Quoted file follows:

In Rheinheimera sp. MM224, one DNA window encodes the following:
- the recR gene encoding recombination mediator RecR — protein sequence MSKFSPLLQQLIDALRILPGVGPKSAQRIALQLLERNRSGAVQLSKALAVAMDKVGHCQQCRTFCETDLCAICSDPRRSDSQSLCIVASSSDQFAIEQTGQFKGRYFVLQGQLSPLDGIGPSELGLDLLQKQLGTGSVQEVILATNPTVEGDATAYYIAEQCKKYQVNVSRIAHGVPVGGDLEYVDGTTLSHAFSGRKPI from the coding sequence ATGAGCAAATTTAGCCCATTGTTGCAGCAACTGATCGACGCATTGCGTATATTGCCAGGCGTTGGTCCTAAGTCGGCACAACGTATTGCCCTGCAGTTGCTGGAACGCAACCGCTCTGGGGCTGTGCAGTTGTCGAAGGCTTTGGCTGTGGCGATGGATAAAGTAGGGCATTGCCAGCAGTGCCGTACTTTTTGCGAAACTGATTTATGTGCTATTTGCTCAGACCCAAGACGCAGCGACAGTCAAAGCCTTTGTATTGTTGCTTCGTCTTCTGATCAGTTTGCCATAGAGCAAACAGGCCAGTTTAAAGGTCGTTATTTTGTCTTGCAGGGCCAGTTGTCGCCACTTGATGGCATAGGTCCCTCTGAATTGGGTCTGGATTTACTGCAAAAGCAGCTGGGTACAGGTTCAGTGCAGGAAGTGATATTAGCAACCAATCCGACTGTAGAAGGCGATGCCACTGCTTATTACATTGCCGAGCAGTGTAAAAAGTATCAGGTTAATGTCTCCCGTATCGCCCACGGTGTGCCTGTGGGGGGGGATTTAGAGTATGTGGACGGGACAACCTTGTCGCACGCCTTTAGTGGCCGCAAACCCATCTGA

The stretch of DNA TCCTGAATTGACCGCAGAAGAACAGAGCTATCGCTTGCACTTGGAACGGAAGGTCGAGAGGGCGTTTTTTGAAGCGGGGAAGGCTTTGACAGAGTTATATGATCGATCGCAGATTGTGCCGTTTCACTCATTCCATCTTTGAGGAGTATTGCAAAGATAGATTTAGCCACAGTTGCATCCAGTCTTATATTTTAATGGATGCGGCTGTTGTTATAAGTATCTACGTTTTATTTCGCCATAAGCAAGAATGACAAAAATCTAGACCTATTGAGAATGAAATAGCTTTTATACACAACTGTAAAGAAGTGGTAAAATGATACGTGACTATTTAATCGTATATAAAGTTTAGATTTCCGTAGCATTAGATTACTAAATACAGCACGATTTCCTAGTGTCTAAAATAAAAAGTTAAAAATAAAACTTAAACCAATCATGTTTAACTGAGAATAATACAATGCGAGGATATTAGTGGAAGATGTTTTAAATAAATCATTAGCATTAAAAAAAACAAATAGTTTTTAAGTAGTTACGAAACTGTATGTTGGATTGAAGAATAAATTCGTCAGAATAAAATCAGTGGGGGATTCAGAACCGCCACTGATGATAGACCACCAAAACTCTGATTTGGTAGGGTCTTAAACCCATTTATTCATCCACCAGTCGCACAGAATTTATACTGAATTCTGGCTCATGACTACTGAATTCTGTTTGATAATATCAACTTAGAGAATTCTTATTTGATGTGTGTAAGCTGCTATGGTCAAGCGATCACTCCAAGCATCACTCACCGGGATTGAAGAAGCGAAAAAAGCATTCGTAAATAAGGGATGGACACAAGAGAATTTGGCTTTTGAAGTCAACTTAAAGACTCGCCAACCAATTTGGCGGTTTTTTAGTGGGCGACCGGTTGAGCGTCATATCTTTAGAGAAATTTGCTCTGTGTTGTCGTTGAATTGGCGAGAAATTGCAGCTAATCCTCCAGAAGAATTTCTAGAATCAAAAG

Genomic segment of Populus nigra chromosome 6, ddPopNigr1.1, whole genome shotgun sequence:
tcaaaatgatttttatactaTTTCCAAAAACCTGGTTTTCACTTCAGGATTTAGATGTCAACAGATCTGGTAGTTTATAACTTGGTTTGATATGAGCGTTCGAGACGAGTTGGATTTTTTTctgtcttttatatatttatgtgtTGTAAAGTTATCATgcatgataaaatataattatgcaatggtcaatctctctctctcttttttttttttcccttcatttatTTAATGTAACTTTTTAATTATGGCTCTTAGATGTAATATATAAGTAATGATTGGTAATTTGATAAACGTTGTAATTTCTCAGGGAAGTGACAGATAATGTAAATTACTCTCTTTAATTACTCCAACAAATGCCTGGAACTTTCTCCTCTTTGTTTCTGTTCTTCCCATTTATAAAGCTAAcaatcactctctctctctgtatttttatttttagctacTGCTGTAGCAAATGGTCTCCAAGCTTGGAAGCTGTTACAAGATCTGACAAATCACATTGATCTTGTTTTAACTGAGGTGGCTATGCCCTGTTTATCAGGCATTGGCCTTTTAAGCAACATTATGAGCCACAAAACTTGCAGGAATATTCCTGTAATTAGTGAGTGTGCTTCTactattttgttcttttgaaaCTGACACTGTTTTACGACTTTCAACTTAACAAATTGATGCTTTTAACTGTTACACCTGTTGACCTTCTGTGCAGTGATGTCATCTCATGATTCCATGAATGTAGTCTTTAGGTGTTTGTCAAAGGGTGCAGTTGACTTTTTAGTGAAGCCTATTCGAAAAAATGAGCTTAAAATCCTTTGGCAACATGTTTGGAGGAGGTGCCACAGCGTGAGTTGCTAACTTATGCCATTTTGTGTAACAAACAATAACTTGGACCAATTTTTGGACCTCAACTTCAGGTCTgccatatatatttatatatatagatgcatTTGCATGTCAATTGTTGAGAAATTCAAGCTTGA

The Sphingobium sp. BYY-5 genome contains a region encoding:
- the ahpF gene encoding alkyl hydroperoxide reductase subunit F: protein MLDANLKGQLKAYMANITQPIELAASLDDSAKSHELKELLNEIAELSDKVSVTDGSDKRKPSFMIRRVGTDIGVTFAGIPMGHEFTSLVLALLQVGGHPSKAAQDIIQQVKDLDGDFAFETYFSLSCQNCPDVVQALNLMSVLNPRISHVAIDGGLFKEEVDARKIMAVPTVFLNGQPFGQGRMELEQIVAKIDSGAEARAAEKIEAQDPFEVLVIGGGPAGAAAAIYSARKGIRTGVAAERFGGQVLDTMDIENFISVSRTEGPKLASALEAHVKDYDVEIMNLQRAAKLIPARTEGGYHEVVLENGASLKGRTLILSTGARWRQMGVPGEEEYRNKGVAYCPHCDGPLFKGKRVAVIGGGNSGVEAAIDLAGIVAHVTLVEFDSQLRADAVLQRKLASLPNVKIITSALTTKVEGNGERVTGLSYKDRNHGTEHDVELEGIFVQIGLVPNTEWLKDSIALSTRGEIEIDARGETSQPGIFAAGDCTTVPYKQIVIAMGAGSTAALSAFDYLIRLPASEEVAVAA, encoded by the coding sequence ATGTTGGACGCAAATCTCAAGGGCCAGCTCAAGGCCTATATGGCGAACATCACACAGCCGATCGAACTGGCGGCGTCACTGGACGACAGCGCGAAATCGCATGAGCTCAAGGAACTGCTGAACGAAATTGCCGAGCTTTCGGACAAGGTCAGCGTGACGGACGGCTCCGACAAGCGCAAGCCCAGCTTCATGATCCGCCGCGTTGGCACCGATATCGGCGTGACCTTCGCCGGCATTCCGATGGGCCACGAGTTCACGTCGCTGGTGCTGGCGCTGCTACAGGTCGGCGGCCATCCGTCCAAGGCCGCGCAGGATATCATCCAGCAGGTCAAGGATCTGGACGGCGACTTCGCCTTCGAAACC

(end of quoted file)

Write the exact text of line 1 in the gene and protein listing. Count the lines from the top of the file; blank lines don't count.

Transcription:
In Rheinheimera sp. MM224, one DNA window encodes the following: